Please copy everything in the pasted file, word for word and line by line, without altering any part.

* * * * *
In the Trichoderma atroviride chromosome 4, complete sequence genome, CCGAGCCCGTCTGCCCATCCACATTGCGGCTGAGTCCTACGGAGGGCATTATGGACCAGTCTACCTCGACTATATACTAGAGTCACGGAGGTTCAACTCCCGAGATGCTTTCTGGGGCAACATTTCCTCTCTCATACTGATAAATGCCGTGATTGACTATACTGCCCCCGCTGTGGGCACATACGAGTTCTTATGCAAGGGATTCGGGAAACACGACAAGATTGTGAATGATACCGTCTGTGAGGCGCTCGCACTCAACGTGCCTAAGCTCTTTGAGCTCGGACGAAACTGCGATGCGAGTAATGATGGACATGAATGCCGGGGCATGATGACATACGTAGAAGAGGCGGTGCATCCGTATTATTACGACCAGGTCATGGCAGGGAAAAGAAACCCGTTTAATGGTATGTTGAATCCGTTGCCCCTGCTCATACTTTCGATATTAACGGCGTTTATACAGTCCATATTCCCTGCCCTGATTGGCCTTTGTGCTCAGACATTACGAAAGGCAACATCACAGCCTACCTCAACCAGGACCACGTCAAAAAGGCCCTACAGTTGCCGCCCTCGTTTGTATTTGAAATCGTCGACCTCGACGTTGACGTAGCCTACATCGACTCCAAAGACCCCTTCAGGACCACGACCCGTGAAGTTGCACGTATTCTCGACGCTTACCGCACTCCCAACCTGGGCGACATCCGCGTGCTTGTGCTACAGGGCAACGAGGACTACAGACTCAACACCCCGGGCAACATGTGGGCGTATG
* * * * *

In the Trichoderma atroviride chromosome 4, complete sequence genome, CCGAGCCCGTCTGCCCATCCACATTGCGGCTGAGTCCTACGGAGGGCATTATGGACCAGTCTACCTCGACTATATACTAGAGTCACGGAGGTTCAACTCCCGAGATGCTTTCTGGGGCAACATTTCCTCTCTCATACTGATAAATGCCGTGATTGACTATACTGCCCCCGCTGTGGGCACATACGAGTTCTTATGCAAGGGATTCGGGAAACACGACAAGATTGTGAATGATACCGTCTGTGAGGCGCTCGCACTCAACGTGCCTAAGCTCTTTGAGCTCGGACGAAACTGCGATGCGAGTAATGATGGACATGAATGCCGGGGCATGATGACATACGTAGAAGAGGCGGTGCATCCGTATTATTACGACCAGGTCATGGCAGGGAAAAGAAACCCGTTTAATGGTATGTTGAATCCGTTGCCCCTGCTCATACTTTCGATATTAACGGCGTTTATACAGTCCATATTCCCTGCCCTGATTGGCCTTTGTGCTCAGACATTACGAAAGGCAACATCACAGCCTACCTCAACCAGGACCACGTCAAAAAGGCCCTACAGTTGCCGCCCTCGTTTGTATTTGAAATCGTCGACCTCGACGTTGACGTAGCCTACATCGACTCCAAAGACCCCTTCAGGACCACGACCCGTGAAGTTGCACGTATTCTCGACGCTTACCGCACTCCCAACCTGGGCGACATCCGCGTGCTTGTGCTACAGGGCAACGAGGACTACAGACTCAACACCCCGGGCAACATGTGGGCGTATG